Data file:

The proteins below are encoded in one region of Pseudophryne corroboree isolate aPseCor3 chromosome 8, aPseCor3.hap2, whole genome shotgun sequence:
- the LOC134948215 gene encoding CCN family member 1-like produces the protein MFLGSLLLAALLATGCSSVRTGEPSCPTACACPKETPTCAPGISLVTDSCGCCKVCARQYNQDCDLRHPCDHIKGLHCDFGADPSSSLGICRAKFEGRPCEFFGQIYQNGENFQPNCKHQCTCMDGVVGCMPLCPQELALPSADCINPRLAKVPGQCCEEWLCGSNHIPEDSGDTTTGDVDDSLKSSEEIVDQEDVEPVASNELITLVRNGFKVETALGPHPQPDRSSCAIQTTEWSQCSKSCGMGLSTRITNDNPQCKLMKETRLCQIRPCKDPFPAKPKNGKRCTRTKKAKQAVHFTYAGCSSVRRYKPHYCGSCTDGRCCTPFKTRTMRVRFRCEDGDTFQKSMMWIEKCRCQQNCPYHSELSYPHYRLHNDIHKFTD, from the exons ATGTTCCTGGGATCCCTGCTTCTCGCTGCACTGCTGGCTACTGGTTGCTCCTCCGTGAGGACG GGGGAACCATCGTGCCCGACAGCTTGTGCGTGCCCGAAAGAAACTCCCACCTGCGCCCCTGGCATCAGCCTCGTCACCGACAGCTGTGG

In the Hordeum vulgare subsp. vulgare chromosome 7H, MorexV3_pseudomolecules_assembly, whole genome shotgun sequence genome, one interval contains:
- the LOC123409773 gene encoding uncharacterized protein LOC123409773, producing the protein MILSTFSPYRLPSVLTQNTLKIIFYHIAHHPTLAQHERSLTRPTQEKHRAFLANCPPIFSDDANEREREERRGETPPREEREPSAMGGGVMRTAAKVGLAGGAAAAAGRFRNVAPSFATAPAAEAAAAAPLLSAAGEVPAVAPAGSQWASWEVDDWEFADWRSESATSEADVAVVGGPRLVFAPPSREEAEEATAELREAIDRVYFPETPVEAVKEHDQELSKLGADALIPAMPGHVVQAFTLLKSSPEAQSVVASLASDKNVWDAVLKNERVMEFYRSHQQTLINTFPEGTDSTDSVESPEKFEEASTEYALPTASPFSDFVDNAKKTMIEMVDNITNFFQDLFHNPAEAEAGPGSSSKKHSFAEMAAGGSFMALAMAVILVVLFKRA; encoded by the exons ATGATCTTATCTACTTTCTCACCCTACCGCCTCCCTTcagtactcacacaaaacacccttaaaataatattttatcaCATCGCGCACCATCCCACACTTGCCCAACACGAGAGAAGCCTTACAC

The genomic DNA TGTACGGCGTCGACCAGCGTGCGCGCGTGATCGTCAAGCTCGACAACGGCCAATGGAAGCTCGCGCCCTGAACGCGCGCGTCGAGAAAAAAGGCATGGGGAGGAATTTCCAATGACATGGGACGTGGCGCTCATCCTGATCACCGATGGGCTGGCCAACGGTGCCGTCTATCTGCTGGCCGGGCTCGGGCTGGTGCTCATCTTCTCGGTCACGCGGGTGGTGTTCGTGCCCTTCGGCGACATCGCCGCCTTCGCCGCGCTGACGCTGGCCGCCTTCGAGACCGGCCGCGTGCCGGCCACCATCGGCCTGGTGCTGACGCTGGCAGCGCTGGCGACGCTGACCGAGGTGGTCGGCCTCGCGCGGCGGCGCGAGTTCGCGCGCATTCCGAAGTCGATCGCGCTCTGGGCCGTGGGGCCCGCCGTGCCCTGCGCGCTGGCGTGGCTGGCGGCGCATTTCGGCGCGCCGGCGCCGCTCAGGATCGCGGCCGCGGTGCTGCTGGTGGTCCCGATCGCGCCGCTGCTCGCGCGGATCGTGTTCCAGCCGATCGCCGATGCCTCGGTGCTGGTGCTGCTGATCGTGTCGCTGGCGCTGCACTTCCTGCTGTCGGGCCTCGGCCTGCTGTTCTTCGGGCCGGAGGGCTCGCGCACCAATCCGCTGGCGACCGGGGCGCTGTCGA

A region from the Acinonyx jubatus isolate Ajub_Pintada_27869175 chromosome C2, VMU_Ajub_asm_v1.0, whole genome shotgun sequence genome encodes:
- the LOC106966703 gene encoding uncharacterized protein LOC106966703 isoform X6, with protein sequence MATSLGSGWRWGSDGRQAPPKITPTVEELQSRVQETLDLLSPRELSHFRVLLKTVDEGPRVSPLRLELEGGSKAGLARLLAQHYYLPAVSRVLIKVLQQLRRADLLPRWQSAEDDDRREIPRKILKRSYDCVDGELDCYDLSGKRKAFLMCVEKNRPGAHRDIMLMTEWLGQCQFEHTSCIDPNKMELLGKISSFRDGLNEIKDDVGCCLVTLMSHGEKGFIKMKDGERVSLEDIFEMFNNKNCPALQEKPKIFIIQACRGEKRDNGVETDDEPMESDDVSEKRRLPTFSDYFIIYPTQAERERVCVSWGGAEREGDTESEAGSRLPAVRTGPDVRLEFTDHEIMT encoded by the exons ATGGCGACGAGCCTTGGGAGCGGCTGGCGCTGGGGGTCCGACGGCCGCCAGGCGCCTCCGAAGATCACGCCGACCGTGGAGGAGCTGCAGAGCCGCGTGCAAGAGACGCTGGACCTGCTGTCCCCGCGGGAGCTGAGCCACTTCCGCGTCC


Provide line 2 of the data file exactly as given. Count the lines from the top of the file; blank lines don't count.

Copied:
- the LOC134948215 gene encoding CCN family member 1-like produces the protein MFLGSLLLAALLATGCSSVRTGEPSCPTACACPKETPTCAPGISLVTDSCGCCKVCARQYNQDCDLRHPCDHIKGLHCDFGADPSSSLGICRAKFEGRPCEFFGQIYQNGENFQPNCKHQCTCMDGVVGCMPLCPQELALPSADCINPRLAKVPGQCCEEWLCGSNHIPEDSGDTTTGDVDDSLKSSEEIVDQEDVEPVASNELITLVRNGFKVETALGPHPQPDRSSCAIQTTEWSQCSKSCGMGLSTRITNDNPQCKLMKETRLCQIRPCKDPFPAKPKNGKRCTRTKKAKQAVHFTYAGCSSVRRYKPHYCGSCTDGRCCTPFKTRTMRVRFRCEDGDTFQKSMMWIEKCRCQQNCPYHSELSYPHYRLHNDIHKFTD, from the exons ATGTTCCTGGGATCCCTGCTTCTCGCTGCACTGCTGGCTACTGGTTGCTCCTCCGTGAGGACG GGGGAACCATCGTGCCCGACAGCTTGTGCGTGCCCGAAAGAAACTCCCACCTGCGCCCCTGGCATCAGCCTCGTCACCGACAGCTGTGG